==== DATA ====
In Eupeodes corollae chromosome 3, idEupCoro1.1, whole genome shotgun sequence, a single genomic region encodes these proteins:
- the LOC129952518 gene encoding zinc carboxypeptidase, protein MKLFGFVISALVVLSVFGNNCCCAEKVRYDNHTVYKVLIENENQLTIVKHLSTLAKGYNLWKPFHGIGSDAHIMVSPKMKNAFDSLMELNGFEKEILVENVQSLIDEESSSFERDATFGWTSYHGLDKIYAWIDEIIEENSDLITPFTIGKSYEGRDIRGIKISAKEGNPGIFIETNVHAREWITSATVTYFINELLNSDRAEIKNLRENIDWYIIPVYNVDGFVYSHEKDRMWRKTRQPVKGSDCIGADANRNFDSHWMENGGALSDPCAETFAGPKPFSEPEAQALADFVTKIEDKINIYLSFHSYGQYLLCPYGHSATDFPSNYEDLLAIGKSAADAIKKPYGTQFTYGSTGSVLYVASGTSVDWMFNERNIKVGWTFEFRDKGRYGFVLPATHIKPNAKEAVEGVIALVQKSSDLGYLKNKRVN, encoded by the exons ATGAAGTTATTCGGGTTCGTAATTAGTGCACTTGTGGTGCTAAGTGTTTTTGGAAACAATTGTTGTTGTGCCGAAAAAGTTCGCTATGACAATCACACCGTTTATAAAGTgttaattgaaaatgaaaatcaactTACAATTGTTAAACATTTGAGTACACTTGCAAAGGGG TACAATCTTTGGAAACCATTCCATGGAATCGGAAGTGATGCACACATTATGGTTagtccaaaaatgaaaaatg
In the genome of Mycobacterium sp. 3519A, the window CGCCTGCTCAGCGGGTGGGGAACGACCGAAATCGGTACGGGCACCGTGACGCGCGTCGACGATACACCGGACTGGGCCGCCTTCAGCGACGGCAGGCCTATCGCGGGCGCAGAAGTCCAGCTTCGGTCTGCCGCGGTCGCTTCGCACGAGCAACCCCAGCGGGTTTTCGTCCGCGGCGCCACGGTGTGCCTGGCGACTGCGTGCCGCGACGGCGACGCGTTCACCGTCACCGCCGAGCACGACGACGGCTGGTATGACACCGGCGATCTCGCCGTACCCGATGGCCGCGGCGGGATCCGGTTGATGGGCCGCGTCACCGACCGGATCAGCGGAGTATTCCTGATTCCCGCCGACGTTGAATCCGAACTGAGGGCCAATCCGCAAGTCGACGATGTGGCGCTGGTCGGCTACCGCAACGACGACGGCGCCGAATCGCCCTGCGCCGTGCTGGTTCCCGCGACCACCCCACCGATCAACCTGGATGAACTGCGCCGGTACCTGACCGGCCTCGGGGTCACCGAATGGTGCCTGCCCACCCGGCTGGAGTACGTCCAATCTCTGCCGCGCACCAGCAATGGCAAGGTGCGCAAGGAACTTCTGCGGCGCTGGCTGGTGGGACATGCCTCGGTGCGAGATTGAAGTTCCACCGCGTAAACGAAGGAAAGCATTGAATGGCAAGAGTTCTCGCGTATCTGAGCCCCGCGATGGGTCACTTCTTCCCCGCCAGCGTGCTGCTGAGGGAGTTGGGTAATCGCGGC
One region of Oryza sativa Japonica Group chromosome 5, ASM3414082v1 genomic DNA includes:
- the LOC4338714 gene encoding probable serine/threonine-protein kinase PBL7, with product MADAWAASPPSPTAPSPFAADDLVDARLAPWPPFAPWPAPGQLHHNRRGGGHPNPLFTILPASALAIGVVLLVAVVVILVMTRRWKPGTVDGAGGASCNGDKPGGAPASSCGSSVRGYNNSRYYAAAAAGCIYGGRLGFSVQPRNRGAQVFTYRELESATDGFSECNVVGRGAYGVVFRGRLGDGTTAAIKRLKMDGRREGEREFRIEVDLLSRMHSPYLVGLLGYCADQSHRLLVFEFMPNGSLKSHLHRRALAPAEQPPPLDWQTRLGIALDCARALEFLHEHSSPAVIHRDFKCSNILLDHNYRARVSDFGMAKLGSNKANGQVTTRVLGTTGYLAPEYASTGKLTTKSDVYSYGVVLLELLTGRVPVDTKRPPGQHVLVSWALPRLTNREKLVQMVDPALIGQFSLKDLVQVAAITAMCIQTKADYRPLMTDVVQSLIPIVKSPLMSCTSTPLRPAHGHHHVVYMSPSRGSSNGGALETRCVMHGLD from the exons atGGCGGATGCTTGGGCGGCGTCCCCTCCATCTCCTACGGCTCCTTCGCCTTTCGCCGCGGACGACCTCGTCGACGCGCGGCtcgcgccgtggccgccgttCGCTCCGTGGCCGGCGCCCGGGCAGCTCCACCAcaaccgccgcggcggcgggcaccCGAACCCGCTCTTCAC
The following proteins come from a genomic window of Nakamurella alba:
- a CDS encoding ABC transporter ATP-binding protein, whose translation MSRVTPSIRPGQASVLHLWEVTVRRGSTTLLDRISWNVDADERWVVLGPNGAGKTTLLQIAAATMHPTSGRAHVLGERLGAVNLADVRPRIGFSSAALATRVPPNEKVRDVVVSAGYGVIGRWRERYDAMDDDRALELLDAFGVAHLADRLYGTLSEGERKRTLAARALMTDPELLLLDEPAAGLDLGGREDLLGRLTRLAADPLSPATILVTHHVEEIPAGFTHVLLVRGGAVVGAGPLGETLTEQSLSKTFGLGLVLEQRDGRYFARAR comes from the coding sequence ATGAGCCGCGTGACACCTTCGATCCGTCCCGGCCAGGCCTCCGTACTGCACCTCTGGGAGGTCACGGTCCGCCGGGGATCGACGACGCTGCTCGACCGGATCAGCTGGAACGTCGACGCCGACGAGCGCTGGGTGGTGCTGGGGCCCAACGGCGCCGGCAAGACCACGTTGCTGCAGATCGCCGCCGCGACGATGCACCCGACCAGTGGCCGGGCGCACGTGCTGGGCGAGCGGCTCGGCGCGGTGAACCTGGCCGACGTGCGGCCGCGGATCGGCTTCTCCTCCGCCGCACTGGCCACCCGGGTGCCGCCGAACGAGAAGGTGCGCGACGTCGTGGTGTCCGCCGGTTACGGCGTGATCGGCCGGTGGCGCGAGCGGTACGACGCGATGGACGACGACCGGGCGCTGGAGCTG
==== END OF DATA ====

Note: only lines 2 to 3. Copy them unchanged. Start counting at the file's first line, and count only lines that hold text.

- the LOC129952518 gene encoding zinc carboxypeptidase, protein MKLFGFVISALVVLSVFGNNCCCAEKVRYDNHTVYKVLIENENQLTIVKHLSTLAKGYNLWKPFHGIGSDAHIMVSPKMKNAFDSLMELNGFEKEILVENVQSLIDEESSSFERDATFGWTSYHGLDKIYAWIDEIIEENSDLITPFTIGKSYEGRDIRGIKISAKEGNPGIFIETNVHAREWITSATVTYFINELLNSDRAEIKNLRENIDWYIIPVYNVDGFVYSHEKDRMWRKTRQPVKGSDCIGADANRNFDSHWMENGGALSDPCAETFAGPKPFSEPEAQALADFVTKIEDKINIYLSFHSYGQYLLCPYGHSATDFPSNYEDLLAIGKSAADAIKKPYGTQFTYGSTGSVLYVASGTSVDWMFNERNIKVGWTFEFRDKGRYGFVLPATHIKPNAKEAVEGVIALVQKSSDLGYLKNKRVN, encoded by the exons ATGAAGTTATTCGGGTTCGTAATTAGTGCACTTGTGGTGCTAAGTGTTTTTGGAAACAATTGTTGTTGTGCCGAAAAAGTTCGCTATGACAATCACACCGTTTATAAAGTgttaattgaaaatgaaaatcaactTACAATTGTTAAACATTTGAGTACACTTGCAAAGGGG TACAATCTTTGGAAACCATTCCATGGAATCGGAAGTGATGCACACATTATGGTTagtccaaaaatgaaaaatg
In the genome of Mycobacterium sp. 3519A, the window CGCCTGCTCAGCGGGTGGGGAACGACCGAAATCGGTACGGGCACCGTGACGCGCGTCGACGATACACCGGACTGGGCCGCCTTCAGCGACGGCAGGCCTATCGCGGGCGCAGAAGTCCAGCTTCGGTCTGCCGCGGTCGCTTCGCACGAGCAACCCCAGCGGGTTTTCGTCCGCGGCGCCACGGTGTGCCTGGCGACTGCGTGCCGCGACGGCGACGCGTTCACCGTCACCGCCGAGCACGACGACGGCTGGTATGACACCGGCGATCTCGCCGTACCCGATGGCCGCGGCGGGATCCGGTTGATGGGCCGCGTCACCGACCGGATCAGCGGAGTATTCCTGATTCCCGCCGACGTTGAATCCGAACTGAGGGCCAATCCGCAAGTCGACGATGTGGCGCTGGTCGGCTACCGCAACGACGACGGCGCCGAATCGCCCTGCGCCGTGCTGGTTCCCGCGACCACCCCACCGATCAACCTGGATGAACTGCGCCGGTACCTGACCGGCCTCGGGGTCACCGAATGGTGCCTGCCCACCCGGCTGGAGTACGTCCAATCTCTGCCGCGCACCAGCAATGGCAAGGTGCGCAAGGAACTTCTGCGGCGCTGGCTGGTGGGACATGCCTCGGTGCGAGATTGAAGTTCCACCGCGTAAACGAAGGAAAGCATTGAATGGCAAGAGTTCTCGCGTATCTGAGCCCCGCGATGGGTCACTTCTTCCCCGCCAGCGTGCTGCTGAGGGAGTTGGGTAATCGCGGC